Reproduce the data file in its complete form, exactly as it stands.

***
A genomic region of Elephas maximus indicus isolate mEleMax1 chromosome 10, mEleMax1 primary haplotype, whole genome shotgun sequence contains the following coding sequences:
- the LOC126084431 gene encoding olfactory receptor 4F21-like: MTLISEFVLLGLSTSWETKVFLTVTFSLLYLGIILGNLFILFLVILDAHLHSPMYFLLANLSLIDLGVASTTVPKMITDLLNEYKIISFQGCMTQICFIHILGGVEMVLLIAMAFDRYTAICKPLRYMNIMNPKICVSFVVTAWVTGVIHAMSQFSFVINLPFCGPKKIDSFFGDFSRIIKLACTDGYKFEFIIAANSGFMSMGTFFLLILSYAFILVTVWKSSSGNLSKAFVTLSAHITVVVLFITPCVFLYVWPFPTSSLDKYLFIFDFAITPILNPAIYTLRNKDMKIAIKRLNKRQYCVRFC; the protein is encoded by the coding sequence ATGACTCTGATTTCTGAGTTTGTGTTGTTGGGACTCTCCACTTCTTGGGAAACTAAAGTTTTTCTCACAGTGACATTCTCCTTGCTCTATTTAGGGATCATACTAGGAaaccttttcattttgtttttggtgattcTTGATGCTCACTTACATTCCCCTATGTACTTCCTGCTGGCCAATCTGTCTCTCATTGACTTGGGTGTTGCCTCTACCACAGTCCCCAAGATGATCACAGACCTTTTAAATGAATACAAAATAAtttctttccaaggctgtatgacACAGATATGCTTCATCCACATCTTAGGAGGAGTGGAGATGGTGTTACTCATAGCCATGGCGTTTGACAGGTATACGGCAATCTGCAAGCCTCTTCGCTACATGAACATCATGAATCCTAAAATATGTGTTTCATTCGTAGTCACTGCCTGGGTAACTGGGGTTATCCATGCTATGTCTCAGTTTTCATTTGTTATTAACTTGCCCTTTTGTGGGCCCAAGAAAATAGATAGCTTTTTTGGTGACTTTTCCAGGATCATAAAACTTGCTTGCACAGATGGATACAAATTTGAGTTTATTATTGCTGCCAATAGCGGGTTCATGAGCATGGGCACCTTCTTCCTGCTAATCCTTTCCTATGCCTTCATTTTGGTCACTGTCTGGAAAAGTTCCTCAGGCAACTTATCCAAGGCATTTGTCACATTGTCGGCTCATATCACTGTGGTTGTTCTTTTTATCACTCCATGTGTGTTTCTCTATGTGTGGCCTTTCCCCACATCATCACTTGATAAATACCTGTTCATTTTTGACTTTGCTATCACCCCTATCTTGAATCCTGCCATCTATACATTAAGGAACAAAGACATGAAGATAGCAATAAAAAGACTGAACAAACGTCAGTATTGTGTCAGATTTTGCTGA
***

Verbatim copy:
A genomic region of Elephas maximus indicus isolate mEleMax1 chromosome 10, mEleMax1 primary haplotype, whole genome shotgun sequence contains the following coding sequences:
- the LOC126084431 gene encoding olfactory receptor 4F21-like: MTLISEFVLLGLSTSWETKVFLTVTFSLLYLGIILGNLFILFLVILDAHLHSPMYFLLANLSLIDLGVASTTVPKMITDLLNEYKIISFQGCMTQICFIHILGGVEMVLLIAMAFDRYTAICKPLRYMNIMNPKICVSFVVTAWVTGVIHAMSQFSFVINLPFCGPKKIDSFFGDFSRIIKLACTDGYKFEFIIAANSGFMSMGTFFLLILSYAFILVTVWKSSSGNLSKAFVTLSAHITVVVLFITPCVFLYVWPFPTSSLDKYLFIFDFAITPILNPAIYTLRNKDMKIAIKRLNKRQYCVRFC; the protein is encoded by the coding sequence ATGACTCTGATTTCTGAGTTTGTGTTGTTGGGACTCTCCACTTCTTGGGAAACTAAAGTTTTTCTCACAGTGACATTCTCCTTGCTCTATTTAGGGATCATACTAGGAaaccttttcattttgtttttggtgattcTTGATGCTCACTTACATTCCCCTATGTACTTCCTGCTGGCCAATCTGTCTCTCATTGACTTGGGTGTTGCCTCTACCACAGTCCCCAAGATGATCACAGACCTTTTAAATGAATACAAAATAAtttctttccaaggctgtatgacACAGATATGCTTCATCCACATCTTAGGAGGAGTGGAGATGGTGTTACTCATAGCCATGGCGTTTGACAGGTATACGGCAATCTGCAAGCCTCTTCGCTACATGAACATCATGAATCCTAAAATATGTGTTTCATTCGTAGTCACTGCCTGGGTAACTGGGGTTATCCATGCTATGTCTCAGTTTTCATTTGTTATTAACTTGCCCTTTTGTGGGCCCAAGAAAATAGATAGCTTTTTTGGTGACTTTTCCAGGATCATAAAACTTGCTTGCACAGATGGATACAAATTTGAGTTTATTATTGCTGCCAATAGCGGGTTCATGAGCATGGGCACCTTCTTCCTGCTAATCCTTTCCTATGCCTTCATTTTGGTCACTGTCTGGAAAAGTTCCTCAGGCAACTTATCCAAGGCATTTGTCACATTGTCGGCTCATATCACTGTGGTTGTTCTTTTTATCACTCCATGTGTGTTTCTCTATGTGTGGCCTTTCCCCACATCATCACTTGATAAATACCTGTTCATTTTTGACTTTGCTATCACCCCTATCTTGAATCCTGCCATCTATACATTAAGGAACAAAGACATGAAGATAGCAATAAAAAGACTGAACAAACGTCAGTATTGTGTCAGATTTTGCTGA